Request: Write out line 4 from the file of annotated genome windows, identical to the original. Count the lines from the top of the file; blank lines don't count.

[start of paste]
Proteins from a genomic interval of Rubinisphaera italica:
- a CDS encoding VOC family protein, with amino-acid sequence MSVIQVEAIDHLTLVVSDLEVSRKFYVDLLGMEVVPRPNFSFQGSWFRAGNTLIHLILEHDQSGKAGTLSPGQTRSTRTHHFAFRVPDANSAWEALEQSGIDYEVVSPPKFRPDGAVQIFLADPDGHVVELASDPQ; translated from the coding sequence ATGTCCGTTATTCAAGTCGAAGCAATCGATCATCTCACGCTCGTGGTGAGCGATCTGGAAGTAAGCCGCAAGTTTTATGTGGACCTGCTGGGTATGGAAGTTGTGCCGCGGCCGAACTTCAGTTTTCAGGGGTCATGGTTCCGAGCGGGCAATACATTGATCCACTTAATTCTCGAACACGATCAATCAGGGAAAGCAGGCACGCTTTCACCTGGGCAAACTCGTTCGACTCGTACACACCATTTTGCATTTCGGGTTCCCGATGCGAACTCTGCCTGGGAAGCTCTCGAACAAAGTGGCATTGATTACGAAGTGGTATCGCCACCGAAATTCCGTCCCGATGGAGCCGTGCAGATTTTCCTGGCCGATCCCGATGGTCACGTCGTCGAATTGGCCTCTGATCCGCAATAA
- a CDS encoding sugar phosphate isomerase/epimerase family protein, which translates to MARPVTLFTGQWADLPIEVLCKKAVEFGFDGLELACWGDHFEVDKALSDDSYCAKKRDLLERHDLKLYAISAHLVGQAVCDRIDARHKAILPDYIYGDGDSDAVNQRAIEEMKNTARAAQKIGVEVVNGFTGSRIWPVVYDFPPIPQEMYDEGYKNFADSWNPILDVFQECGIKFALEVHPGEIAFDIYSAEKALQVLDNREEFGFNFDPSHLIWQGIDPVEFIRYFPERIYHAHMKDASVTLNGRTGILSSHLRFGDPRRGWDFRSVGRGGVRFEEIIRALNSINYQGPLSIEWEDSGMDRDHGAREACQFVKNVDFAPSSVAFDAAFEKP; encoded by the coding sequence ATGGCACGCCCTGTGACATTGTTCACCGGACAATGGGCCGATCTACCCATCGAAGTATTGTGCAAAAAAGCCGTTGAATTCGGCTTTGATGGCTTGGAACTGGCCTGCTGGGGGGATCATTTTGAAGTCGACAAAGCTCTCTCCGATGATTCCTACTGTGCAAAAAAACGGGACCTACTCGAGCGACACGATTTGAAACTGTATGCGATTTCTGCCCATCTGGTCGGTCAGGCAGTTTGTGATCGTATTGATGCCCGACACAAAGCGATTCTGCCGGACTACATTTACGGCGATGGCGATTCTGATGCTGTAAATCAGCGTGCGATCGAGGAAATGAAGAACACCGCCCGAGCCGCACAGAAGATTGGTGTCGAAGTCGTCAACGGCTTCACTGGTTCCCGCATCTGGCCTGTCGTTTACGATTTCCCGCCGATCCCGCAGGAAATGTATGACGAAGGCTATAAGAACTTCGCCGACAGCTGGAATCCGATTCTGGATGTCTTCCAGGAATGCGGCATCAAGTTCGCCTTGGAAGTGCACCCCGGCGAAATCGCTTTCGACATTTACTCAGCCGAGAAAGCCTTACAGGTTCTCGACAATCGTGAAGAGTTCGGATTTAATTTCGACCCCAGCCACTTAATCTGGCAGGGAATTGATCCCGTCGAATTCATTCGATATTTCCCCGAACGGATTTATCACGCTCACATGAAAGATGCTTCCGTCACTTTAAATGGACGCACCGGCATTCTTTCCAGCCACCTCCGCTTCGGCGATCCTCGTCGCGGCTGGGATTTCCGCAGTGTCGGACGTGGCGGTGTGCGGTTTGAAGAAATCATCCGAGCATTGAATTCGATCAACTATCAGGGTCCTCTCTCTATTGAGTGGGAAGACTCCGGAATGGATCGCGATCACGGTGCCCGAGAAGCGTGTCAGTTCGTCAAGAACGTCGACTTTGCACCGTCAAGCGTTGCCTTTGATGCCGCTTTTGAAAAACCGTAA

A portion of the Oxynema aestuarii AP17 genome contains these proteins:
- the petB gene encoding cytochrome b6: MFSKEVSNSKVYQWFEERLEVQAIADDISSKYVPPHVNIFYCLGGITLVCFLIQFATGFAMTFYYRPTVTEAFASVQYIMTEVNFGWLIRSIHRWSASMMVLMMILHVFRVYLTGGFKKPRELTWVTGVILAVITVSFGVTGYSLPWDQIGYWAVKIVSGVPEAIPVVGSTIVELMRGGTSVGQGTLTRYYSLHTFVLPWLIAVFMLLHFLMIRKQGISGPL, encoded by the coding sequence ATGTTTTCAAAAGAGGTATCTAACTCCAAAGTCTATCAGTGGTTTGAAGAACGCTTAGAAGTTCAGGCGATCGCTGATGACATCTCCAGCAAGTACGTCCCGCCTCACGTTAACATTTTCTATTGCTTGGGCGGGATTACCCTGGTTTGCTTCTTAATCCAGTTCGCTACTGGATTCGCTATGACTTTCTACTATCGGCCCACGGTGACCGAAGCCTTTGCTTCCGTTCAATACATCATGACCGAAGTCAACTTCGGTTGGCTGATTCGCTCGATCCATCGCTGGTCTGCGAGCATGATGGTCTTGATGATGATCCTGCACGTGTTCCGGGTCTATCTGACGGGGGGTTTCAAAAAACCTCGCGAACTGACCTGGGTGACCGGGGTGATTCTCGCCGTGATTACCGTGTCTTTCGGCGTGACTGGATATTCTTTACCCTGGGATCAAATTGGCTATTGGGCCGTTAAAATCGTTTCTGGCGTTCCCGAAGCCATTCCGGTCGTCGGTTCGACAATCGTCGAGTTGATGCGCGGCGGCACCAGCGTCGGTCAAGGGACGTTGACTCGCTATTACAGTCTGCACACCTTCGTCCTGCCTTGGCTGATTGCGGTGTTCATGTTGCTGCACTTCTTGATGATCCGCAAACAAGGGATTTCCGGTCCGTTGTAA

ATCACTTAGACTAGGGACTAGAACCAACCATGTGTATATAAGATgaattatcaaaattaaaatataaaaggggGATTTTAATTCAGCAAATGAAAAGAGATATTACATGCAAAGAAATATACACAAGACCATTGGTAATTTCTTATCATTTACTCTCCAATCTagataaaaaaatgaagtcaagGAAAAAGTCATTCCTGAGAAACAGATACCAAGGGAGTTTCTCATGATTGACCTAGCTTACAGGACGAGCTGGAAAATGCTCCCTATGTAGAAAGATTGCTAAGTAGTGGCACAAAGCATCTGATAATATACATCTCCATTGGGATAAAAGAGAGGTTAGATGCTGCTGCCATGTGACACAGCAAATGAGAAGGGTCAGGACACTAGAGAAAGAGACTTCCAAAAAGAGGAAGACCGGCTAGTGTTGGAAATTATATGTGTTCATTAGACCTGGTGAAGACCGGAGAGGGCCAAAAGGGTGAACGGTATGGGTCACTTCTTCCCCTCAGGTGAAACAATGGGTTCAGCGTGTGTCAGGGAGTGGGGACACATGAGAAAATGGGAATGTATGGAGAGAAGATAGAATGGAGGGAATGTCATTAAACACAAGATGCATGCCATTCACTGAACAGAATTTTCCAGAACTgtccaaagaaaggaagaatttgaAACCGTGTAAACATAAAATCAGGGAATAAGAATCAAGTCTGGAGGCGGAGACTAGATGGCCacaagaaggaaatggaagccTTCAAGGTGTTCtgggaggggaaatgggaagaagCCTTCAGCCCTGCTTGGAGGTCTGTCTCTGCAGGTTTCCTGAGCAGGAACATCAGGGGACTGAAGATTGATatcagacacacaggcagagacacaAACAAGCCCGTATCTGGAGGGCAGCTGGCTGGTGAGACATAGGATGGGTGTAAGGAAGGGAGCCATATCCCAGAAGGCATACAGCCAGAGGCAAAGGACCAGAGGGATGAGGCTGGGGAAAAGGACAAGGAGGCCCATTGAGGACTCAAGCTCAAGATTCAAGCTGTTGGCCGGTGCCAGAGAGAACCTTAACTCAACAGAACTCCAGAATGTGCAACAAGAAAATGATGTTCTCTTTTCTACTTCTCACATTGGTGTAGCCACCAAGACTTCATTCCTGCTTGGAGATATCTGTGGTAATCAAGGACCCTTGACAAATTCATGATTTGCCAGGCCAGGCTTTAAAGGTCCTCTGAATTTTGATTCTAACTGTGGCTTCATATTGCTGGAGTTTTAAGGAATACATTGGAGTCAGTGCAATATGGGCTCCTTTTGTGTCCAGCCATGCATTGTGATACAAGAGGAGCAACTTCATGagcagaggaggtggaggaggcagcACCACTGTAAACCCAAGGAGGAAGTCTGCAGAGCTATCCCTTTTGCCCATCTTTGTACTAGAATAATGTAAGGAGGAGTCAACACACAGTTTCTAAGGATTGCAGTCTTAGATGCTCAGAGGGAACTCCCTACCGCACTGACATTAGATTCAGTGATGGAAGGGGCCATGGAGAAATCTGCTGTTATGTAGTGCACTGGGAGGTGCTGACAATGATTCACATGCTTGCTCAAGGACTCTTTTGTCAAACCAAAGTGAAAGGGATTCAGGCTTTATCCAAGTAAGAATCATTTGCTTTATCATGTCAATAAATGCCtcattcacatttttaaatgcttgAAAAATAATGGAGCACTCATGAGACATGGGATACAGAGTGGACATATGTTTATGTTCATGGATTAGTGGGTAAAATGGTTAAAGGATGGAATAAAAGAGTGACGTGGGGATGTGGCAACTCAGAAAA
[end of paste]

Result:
A portion of the Oxynema aestuarii AP17 genome contains these proteins: